Israeli Jack Teitel convicted of murdering two Palestinians

File image of Jack Teitel (from 2009) Teitel's lawyers claimed he was insane

Related Stories

A court in Jerusalem has convicted a US-born Israeli of murdering two Palestinians in 1997.

Jack Teitel, who lived in the West Bank Jewish settlement of Shvut Rachel, was also convicted of attempting to murder two others.

He was also found guilty of assault with intent and incitement to violence between 1997 and 2008.

After his arrest in 2009, his defence lawyers claimed that he was insane and therefore unfit to stand trial.

But, after receiving contradictory psychiatric reports, the court established a year ago that he could be tried.

Teitel will be sentenced in the coming weeks, court officials have said.

According to court transcripts, in 1997 Teitel murdered Palestinian taxi driver Samir Akram, shooting him dead at point-blank range.

Later that year he shot dead Issa Jabarin, a Palestinian shepherd.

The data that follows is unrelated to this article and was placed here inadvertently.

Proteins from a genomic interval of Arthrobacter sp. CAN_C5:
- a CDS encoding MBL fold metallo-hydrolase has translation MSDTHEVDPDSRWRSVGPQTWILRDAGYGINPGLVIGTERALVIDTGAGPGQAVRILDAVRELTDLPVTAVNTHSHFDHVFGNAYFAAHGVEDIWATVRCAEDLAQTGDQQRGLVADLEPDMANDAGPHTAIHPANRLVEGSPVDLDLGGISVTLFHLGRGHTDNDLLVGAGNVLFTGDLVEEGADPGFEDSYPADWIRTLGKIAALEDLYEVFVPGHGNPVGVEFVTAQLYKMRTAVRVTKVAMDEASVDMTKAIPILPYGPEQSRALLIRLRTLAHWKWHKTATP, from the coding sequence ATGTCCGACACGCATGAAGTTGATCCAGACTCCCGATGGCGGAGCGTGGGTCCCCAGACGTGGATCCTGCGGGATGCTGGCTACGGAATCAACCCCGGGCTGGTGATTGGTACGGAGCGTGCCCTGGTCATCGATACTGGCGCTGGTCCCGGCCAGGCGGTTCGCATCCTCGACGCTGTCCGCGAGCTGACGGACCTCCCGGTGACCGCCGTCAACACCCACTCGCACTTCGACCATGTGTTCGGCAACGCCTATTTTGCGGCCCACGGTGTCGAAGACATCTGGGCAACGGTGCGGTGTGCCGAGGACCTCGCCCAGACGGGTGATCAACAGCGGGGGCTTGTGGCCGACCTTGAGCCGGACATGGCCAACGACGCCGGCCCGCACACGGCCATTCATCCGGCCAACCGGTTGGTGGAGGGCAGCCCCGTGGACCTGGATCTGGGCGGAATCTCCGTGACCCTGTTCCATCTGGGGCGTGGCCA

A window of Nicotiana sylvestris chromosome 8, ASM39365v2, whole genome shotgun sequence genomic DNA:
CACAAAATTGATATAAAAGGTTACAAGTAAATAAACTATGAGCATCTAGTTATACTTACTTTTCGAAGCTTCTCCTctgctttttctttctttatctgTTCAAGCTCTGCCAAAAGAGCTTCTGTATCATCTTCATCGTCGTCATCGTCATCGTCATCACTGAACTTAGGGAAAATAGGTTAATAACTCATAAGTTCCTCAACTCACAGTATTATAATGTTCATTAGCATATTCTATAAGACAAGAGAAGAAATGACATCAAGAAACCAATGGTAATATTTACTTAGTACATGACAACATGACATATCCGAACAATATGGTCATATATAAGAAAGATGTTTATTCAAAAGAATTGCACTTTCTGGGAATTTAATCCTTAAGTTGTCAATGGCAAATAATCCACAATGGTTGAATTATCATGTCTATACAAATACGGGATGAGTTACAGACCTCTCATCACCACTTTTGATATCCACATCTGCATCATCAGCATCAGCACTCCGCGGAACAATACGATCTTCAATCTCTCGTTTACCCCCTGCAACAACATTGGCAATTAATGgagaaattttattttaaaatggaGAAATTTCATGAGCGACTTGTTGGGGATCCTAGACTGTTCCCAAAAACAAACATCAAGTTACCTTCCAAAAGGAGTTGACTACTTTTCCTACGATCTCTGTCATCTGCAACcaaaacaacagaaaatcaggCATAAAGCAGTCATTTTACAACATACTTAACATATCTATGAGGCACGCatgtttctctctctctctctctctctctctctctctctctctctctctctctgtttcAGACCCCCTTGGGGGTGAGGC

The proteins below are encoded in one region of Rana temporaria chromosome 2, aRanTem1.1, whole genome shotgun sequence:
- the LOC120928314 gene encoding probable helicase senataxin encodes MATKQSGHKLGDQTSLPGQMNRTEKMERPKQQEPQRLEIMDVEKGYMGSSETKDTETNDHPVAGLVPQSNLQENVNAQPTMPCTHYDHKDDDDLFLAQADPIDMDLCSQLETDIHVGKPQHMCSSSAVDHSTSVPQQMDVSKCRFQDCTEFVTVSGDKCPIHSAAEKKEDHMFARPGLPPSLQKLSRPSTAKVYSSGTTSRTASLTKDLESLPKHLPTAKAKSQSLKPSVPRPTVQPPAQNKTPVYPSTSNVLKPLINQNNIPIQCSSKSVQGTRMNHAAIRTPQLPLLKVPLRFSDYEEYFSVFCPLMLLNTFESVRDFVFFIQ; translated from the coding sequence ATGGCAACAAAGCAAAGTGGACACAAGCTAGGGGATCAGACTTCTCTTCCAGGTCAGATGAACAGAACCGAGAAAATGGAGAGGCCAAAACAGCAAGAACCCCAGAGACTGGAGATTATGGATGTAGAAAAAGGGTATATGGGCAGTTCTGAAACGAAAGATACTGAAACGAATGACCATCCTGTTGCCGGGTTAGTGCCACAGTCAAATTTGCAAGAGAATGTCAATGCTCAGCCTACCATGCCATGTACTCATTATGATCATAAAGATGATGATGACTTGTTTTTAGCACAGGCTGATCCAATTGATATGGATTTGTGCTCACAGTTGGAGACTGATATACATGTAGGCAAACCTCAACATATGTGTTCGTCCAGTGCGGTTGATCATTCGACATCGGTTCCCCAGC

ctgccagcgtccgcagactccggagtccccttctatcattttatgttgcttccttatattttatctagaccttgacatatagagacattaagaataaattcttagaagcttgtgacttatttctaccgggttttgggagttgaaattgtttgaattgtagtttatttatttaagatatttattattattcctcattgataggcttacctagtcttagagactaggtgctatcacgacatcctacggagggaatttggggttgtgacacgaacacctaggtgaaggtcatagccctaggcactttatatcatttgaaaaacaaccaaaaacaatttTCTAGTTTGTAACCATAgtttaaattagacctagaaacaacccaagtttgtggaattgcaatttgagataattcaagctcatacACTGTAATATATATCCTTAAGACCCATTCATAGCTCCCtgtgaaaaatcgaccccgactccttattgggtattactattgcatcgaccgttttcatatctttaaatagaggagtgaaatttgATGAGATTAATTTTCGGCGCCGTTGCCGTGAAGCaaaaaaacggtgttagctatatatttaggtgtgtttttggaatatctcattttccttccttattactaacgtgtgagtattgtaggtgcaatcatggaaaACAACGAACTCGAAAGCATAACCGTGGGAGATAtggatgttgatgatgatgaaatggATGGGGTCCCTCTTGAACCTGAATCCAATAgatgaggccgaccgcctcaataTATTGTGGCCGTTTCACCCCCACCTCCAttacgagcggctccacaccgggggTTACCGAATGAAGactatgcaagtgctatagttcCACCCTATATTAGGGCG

Teitel was also convicted of the attempted murder of teenager Ami Ortiz in 2008, whose family are Messianic Jews - Jews who believe in Jesus as a saviour.

Mr Ortiz, who was 15 at the time, was seriously wounded when a bomb, hidden inside a gift, exploded.

In addition, Teitel was found guilty of targeting a prominent left-wing Israeli historian, Zeev Sternhell, with a pipe-bomb hidden in a plant outside his house in 2008.

Teitel was also convicted on the charge of inciting violence and terror, after he pledged to pay a sum to anyone who killed gay Israelis.

More on This Story

Related Stories

The BBC is not responsible for the content of external Internet sites

More Middle East stories


Features & Analysis

Elsewhere on the BBC

  • Audi R8Best in show

    BBC Autos takes a look at 10 of the most eye-catching new cars at the 2015 Geneva motor show


  • A robotClick Watch

    The latest in robotics including software that can design electronics to solve problems

Try our new site and tell us what you think. Learn more
Take me there

Copyright © 2015 BBC. The BBC is not responsible for the content of external sites. Read more.

This page is best viewed in an up-to-date web browser with style sheets (CSS) enabled. While you will be able to view the content of this page in your current browser, you will not be able to get the full visual experience. Please consider upgrading your browser software or enabling style sheets (CSS) if you are able to do so.